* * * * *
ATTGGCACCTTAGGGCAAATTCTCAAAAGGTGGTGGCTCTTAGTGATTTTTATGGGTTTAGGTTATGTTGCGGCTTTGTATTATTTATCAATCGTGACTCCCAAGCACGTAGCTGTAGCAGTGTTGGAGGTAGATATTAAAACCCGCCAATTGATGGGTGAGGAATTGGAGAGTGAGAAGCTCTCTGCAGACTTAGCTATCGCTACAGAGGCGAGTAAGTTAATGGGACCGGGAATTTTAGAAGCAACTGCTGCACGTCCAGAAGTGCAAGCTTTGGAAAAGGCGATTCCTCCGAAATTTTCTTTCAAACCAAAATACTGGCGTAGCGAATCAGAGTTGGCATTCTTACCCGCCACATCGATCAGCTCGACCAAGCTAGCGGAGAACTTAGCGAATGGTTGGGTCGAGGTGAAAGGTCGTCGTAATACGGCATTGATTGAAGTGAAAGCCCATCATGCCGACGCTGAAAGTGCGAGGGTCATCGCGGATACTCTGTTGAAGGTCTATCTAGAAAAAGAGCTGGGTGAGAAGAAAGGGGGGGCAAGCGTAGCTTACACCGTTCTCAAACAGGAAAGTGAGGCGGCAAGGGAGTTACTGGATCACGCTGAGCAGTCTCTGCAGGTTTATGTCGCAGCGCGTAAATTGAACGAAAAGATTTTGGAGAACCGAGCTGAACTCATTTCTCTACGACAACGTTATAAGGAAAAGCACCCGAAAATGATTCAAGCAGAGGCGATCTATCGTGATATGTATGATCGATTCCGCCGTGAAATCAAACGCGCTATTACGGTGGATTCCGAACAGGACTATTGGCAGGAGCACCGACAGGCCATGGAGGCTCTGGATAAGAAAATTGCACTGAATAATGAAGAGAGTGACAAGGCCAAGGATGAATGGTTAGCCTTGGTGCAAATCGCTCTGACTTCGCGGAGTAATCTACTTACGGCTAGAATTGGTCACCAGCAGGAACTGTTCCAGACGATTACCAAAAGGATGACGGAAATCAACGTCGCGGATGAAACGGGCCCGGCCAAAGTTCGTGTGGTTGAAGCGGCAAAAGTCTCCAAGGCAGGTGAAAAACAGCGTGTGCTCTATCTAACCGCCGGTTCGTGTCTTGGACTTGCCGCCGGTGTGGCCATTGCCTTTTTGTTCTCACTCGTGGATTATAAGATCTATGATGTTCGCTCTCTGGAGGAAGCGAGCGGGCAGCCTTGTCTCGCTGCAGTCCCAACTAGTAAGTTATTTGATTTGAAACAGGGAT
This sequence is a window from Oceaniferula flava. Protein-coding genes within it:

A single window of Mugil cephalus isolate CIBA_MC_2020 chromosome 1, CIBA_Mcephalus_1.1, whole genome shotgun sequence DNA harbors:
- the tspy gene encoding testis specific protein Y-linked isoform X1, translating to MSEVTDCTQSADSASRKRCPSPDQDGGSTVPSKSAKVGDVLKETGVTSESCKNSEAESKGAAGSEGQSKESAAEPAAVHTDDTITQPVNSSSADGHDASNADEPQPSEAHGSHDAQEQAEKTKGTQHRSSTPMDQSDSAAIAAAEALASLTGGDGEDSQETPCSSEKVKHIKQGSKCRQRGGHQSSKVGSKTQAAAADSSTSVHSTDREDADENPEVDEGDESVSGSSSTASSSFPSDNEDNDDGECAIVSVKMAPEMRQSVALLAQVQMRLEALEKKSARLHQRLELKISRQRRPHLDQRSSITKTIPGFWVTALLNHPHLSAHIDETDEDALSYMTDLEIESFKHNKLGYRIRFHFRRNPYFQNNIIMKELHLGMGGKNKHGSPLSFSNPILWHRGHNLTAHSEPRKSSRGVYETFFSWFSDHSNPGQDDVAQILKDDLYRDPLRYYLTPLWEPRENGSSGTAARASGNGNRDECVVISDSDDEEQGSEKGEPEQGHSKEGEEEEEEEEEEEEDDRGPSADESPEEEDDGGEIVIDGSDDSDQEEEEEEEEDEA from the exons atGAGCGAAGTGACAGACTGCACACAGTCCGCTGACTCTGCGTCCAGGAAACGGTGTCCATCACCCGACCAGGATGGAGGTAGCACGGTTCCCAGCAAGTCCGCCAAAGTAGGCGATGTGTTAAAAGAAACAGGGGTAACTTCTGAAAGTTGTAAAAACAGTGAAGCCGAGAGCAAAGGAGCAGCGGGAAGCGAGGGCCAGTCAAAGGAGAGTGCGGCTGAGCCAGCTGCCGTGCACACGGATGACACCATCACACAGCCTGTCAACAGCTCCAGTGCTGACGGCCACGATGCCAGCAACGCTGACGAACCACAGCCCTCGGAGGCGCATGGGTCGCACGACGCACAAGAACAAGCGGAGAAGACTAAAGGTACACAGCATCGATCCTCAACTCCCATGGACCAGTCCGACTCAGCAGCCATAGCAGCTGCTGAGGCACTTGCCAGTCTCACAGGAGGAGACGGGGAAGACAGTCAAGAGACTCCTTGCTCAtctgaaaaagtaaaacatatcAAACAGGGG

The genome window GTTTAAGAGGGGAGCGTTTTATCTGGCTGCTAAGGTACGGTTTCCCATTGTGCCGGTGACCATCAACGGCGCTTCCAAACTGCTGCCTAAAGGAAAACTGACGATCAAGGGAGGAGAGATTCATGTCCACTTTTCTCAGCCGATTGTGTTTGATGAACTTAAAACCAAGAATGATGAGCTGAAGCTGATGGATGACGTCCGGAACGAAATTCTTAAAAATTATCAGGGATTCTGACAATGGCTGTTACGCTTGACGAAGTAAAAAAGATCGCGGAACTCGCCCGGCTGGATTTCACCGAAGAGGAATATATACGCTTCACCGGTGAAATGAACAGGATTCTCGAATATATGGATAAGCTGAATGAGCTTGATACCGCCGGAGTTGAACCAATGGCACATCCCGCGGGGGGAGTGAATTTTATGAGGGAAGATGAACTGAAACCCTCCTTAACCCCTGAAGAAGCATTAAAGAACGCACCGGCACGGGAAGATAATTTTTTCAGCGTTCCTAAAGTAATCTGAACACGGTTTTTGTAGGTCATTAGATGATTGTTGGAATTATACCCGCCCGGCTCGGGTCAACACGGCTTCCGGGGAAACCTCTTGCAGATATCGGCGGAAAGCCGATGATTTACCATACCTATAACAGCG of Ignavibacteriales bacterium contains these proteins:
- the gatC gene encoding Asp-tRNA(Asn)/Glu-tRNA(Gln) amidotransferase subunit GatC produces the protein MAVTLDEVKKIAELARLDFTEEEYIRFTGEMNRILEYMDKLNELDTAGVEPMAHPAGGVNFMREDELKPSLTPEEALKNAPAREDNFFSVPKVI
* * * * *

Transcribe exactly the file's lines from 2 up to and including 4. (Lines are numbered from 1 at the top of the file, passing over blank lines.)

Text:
This sequence is a window from Oceaniferula flava. Protein-coding genes within it:

A single window of Mugil cephalus isolate CIBA_MC_2020 chromosome 1, CIBA_Mcephalus_1.1, whole genome shotgun sequence DNA harbors:
- the tspy gene encoding testis specific protein Y-linked isoform X1, translating to MSEVTDCTQSADSASRKRCPSPDQDGGSTVPSKSAKVGDVLKETGVTSESCKNSEAESKGAAGSEGQSKESAAEPAAVHTDDTITQPVNSSSADGHDASNADEPQPSEAHGSHDAQEQAEKTKGTQHRSSTPMDQSDSAAIAAAEALASLTGGDGEDSQETPCSSEKVKHIKQGSKCRQRGGHQSSKVGSKTQAAAADSSTSVHSTDREDADENPEVDEGDESVSGSSSTASSSFPSDNEDNDDGECAIVSVKMAPEMRQSVALLAQVQMRLEALEKKSARLHQRLELKISRQRRPHLDQRSSITKTIPGFWVTALLNHPHLSAHIDETDEDALSYMTDLEIESFKHNKLGYRIRFHFRRNPYFQNNIIMKELHLGMGGKNKHGSPLSFSNPILWHRGHNLTAHSEPRKSSRGVYETFFSWFSDHSNPGQDDVAQILKDDLYRDPLRYYLTPLWEPRENGSSGTAARASGNGNRDECVVISDSDDEEQGSEKGEPEQGHSKEGEEEEEEEEEEEEDDRGPSADESPEEEDDGGEIVIDGSDDSDQEEEEEEEEDEA from the exons atGAGCGAAGTGACAGACTGCACACAGTCCGCTGACTCTGCGTCCAGGAAACGGTGTCCATCACCCGACCAGGATGGAGGTAGCACGGTTCCCAGCAAGTCCGCCAAAGTAGGCGATGTGTTAAAAGAAACAGGGGTAACTTCTGAAAGTTGTAAAAACAGTGAAGCCGAGAGCAAAGGAGCAGCGGGAAGCGAGGGCCAGTCAAAGGAGAGTGCGGCTGAGCCAGCTGCCGTGCACACGGATGACACCATCACACAGCCTGTCAACAGCTCCAGTGCTGACGGCCACGATGCCAGCAACGCTGACGAACCACAGCCCTCGGAGGCGCATGGGTCGCACGACGCACAAGAACAAGCGGAGAAGACTAAAGGTACACAGCATCGATCCTCAACTCCCATGGACCAGTCCGACTCAGCAGCCATAGCAGCTGCTGAGGCACTTGCCAGTCTCACAGGAGGAGACGGGGAAGACAGTCAAGAGACTCCTTGCTCAtctgaaaaagtaaaacatatcAAACAGGGG